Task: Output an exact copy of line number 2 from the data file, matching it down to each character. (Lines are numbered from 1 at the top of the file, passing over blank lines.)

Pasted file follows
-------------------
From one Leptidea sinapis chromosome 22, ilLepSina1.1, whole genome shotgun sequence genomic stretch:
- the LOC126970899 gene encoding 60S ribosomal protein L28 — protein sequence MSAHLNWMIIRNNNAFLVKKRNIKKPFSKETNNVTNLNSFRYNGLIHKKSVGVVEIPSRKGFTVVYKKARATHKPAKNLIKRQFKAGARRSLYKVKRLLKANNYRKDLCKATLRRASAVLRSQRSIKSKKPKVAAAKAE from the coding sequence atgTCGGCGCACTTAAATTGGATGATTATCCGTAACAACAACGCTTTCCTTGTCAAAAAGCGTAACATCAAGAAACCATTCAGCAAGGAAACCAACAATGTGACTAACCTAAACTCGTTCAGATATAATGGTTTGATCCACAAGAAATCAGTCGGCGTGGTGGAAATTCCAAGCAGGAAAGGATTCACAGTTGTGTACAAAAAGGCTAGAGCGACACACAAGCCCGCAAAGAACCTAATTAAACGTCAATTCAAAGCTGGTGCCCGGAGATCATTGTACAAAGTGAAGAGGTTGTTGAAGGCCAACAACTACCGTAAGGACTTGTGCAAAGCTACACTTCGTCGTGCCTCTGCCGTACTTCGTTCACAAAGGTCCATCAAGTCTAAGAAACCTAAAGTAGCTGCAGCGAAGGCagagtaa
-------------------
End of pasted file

- the LOC126970899 gene encoding 60S ribosomal protein L28 — protein sequence MSAHLNWMIIRNNNAFLVKKRNIKKPFSKETNNVTNLNSFRYNGLIHKKSVGVVEIPSRKGFTVVYKKARATHKPAKNLIKRQFKAGARRSLYKVKRLLKANNYRKDLCKATLRRASAVLRSQRSIKSKKPKVAAAKAE from the coding sequence atgTCGGCGCACTTAAATTGGATGATTATCCGTAACAACAACGCTTTCCTTGTCAAAAAGCGTAACATCAAGAAACCATTCAGCAAGGAAACCAACAATGTGACTAACCTAAACTCGTTCAGATATAATGGTTTGATCCACAAGAAATCAGTCGGCGTGGTGGAAATTCCAAGCAGGAAAGGATTCACAGTTGTGTACAAAAAGGCTAGAGCGACACACAAGCCCGCAAAGAACCTAATTAAACGTCAATTCAAAGCTGGTGCCCGGAGATCATTGTACAAAGTGAAGAGGTTGTTGAAGGCCAACAACTACCGTAAGGACTTGTGCAAAGCTACACTTCGTCGTGCCTCTGCCGTACTTCGTTCACAAAGGTCCATCAAGTCTAAGAAACCTAAAGTAGCTGCAGCGAAGGCagagtaa